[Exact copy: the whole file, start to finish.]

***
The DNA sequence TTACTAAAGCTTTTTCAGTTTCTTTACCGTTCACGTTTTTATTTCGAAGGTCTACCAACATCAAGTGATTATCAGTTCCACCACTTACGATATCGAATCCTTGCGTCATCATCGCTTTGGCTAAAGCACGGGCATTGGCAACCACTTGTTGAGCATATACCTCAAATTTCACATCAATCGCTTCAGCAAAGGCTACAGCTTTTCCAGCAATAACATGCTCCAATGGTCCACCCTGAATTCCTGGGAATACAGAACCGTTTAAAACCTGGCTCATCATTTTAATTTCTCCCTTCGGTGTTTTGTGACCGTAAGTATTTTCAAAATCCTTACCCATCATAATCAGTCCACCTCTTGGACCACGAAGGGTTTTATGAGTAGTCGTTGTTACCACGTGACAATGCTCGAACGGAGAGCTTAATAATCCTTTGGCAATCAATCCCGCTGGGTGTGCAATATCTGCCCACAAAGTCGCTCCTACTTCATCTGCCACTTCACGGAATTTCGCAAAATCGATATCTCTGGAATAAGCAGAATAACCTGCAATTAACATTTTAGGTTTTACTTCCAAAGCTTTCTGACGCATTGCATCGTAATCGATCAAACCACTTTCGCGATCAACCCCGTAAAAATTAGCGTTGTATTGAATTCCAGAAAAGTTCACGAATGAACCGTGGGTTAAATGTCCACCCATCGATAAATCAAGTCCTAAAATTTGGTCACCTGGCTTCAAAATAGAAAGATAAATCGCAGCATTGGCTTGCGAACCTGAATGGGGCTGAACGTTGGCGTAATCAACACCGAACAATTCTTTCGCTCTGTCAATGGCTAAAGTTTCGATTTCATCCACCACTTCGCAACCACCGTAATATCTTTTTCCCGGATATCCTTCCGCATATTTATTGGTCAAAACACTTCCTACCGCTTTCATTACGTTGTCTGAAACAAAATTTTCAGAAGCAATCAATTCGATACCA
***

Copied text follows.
The DNA sequence TTACTAAAGCTTTTTCAGTTTCTTTACCGTTCACGTTTTTATTTCGAAGGTCTACCAACATCAAGTGATTATCAGTTCCACCACTTACGATATCGAATCCTTGCGTCATCATCGCTTTGGCTAAAGCACGGGCATTGGCAACCACTTGTTGAGCATATACCTCAAATTTCACATCAATCGCTTCAGCAAAGGCTACAGCTTTTCCAGCAATAACATGCTCCAATGGTCCACCCTGAATTCCTGGGAATACAGAACCGTTTAAAACCTGGCTCATCATTTTAATTTCTCCCTTCGGTGTTTTGTGACCGTAAGTATTTTCAAAATCCTTACCCATCATAATCAGTCCACCTCTTGGACCACGAAGGGTTTTATGAGTAGTCGTTGTTACCACGTGACAATGCTCGAACGGAGAGCTTAATAATCCTTTGGCAATCAATCCCGCTGGGTGTGCAATATCTGCCCACAAAGTCGCTCCTACTTCATCTGCCACTTCACGGAATTTCGCAAAATCGATATCTCTGGAATAAGCAGAATAACCTGCAATTAACATTTTAGGTTTTACTTCCAAAGCTTTCTGACGCATTGCATCGTAATCGATCAAACCACTTTCGCGATCAACCCCGTAAAAATTAGCGTTGTATTGAATTCCAGAAAAGTTCACGAATGAACCGTGGGTTAAATGTCCACCCATCGATAAATCAAGTCCTAAAATTTGGTCACCTGGCTTCAAAATAGAAAGATAAATCGCAGCATTGGCTTGCGAACCTGAATGGGGCTGAACGTTGGCGTAATCAACACCGAACAATTCTTTCGCTCTGTCAATGGCTAAAGTTTCGATTTCATCCACCACTTCGCAACCACCGTAATATCTTTTTCCCGGATATCCTTCCGCATATTTATTGGTCAAAACACTTCCTACCGCTTTCATTACGTTGTCTGAAACAAAATTTTCAGAAGCAATCAATTCGATACCA